MIAMI BEACH Fla. (Reuters) - Conservationists are urging Miami Beach officials to protect more of the city's historic homes after some decades-old properties were bulldozed to make way for mega mansions.
Local groups raised concerns this month after homebuilding giant Lennar Corp CEO Stuart Miller filed plans to raze an 83-year-old house once owned by legendary Miami Beach developer Carl Fisher and build a 22,000-square-foot mansion in its place.
"It's one in a line of really amazing homes that in any other municipality would already be designated as historic," said Daniel Ciraldo, chair of the Miami Design Preservation League's public policy committee.
Neither Miller nor a spokesman for Lennar replied to requests for comment.
Miami Beach is home to several protected neighborhoods, including the Art Deco district on South Beach. The iconic, neon-lit Ocean Drive, a common backdrop for movies and television, faced destruction before being designated as historic in the mid-1980s.
But a resurgence in the local real estate market has fueled the demolition of older homes, including some without air conditioning and situated below sea level.
"A lot of these homes are not in the greatest condition," said City of Miami Beach Planning Director Thomas Mooney.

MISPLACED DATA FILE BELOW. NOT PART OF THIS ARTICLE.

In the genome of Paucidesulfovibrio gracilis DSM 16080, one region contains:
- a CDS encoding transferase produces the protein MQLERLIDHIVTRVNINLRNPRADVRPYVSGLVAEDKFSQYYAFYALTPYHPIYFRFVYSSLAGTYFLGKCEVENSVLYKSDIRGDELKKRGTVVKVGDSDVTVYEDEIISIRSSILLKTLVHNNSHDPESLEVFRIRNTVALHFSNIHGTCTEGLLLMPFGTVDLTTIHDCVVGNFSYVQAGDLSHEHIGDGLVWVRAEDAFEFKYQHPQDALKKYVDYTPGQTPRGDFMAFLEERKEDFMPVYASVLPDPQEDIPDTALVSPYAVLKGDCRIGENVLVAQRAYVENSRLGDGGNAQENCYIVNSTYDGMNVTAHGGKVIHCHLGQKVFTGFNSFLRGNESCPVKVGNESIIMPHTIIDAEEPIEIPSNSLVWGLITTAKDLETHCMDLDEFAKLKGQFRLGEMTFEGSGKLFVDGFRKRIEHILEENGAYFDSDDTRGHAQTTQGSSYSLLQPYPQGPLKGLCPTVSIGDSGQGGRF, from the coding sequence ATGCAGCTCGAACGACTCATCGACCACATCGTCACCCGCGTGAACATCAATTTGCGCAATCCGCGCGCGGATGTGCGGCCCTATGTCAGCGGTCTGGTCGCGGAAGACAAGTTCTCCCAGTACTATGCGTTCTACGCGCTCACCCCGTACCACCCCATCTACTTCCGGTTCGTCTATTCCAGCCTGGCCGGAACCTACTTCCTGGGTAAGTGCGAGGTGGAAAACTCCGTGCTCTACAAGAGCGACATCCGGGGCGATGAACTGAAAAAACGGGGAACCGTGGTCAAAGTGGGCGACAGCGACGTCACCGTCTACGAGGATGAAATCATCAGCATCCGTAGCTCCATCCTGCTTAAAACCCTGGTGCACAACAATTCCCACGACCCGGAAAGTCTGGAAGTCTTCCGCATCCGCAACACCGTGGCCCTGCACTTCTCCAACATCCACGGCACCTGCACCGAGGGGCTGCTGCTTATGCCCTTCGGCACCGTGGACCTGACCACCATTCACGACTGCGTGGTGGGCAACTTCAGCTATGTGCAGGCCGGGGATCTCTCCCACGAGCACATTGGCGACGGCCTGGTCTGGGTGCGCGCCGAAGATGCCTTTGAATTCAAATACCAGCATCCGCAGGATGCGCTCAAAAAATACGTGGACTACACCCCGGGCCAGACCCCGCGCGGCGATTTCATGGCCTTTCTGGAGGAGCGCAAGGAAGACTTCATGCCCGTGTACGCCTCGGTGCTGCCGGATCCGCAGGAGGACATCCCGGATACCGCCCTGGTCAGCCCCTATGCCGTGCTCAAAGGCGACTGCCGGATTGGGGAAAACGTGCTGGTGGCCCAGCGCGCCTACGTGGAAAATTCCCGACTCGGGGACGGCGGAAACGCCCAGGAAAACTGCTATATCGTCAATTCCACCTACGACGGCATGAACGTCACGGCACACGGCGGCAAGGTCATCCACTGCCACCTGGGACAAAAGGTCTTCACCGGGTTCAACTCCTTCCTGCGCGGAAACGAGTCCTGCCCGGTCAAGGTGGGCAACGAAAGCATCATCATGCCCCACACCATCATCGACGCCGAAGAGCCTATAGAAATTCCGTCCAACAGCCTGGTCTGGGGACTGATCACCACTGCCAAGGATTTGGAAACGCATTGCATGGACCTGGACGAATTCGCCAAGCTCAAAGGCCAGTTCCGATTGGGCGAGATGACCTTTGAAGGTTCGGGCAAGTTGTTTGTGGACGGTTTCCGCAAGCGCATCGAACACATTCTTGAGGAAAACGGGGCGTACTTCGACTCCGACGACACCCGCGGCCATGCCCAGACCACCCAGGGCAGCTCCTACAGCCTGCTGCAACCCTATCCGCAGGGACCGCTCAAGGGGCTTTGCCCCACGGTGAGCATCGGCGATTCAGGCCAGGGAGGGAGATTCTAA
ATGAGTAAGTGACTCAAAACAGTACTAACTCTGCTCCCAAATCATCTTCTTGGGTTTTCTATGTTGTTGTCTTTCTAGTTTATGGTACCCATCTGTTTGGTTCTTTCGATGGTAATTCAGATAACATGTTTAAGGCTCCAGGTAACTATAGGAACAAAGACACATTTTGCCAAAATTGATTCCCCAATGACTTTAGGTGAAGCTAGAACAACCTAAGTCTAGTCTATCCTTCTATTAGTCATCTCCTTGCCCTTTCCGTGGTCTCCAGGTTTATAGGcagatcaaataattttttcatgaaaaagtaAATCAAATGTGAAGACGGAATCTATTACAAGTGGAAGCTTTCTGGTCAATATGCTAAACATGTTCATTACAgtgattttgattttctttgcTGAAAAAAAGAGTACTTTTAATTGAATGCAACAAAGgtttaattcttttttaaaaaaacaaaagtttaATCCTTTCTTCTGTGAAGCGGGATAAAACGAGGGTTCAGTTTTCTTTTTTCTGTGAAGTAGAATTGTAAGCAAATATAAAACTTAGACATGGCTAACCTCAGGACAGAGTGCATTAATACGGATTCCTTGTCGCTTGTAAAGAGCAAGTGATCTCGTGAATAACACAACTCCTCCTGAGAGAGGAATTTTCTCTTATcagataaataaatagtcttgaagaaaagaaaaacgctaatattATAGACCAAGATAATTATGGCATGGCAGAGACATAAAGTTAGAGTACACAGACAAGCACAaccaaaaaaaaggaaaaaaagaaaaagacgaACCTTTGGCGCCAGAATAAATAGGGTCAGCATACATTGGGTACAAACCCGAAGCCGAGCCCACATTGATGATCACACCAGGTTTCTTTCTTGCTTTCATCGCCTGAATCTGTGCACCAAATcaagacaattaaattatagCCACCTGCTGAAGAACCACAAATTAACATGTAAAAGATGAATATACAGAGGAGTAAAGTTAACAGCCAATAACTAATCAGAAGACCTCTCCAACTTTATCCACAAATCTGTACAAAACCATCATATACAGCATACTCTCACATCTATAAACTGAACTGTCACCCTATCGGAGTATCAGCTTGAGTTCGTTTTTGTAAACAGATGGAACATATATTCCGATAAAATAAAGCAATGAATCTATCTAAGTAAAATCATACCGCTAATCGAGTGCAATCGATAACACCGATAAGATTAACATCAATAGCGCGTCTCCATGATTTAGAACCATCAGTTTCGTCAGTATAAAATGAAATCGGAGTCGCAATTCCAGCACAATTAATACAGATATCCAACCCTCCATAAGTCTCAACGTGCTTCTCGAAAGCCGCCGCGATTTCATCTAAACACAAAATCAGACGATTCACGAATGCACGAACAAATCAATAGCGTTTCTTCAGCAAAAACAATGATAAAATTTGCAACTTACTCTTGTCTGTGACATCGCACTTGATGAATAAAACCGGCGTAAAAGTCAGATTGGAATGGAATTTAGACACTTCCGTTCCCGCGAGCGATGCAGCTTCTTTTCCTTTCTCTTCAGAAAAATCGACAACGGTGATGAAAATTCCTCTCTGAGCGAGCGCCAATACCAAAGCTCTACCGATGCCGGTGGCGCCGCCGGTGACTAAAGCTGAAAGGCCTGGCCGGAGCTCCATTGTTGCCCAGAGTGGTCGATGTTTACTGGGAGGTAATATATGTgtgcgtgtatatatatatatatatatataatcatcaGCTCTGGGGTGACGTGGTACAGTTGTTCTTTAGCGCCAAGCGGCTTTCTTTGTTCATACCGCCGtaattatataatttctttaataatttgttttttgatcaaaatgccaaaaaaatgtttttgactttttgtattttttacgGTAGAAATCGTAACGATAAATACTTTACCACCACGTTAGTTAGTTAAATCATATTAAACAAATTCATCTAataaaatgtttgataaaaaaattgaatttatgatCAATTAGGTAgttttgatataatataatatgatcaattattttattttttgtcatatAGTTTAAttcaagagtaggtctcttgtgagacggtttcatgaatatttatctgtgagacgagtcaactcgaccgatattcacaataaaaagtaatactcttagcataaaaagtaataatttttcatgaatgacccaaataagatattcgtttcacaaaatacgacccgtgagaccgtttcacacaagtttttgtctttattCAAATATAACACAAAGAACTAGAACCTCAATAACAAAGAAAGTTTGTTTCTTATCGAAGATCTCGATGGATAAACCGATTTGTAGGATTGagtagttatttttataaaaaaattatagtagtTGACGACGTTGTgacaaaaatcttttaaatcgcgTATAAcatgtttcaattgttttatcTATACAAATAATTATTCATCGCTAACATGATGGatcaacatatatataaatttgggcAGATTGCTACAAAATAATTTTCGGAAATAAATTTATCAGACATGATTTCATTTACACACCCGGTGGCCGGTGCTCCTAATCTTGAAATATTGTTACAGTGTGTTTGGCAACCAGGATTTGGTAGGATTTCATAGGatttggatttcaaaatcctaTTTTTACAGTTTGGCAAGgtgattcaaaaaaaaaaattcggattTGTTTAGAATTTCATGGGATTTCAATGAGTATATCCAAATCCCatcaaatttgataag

In 2011 and 2012 homeowners knocked down more pre-1942 homes than in the previous seven years combined, Mooney said.
Preservationists want the city to require all demolition projects for pre-1942 homes to go before a historic preservation officer. City officials, however, have declined to propose such a plan.
"We're on a balance here and it's a balance of individual property rights versus historic preservation versus sea level rise, and I think we have to weigh them altogether," said Miami Beach Mayor Philip Levine.
Under existing rules, a homeowner who wants to tear down a house built before 1942 only has to submit the request and plans for the new home to a planning committee.
Earlier this year a Miami plastic surgeon known as the "Boob God" and his wife, a cast member on the Real Housewives of Miami, were cleared to tear down a $7.6 million Star Island home designed by a prominent, early 20th century architect. The couple are now building a 20,000-square-foot estate with a game room and wine cellar.
Preservationists also lost a bid this month to save the courtyard of a nearly century-old church on Lincoln Road, site of a trendy outdoor mall on Miami Beach.
The church was designed by Florida's first registered architect and built by the Fisher family. Church owners have agreed to a 50-year, $100 million lease that will bring in a two-story retail complex.
Reporting by Zachary Fagenson; Editing by Daniel Wallis, David Adams, Dan Grebler and Eric Walsh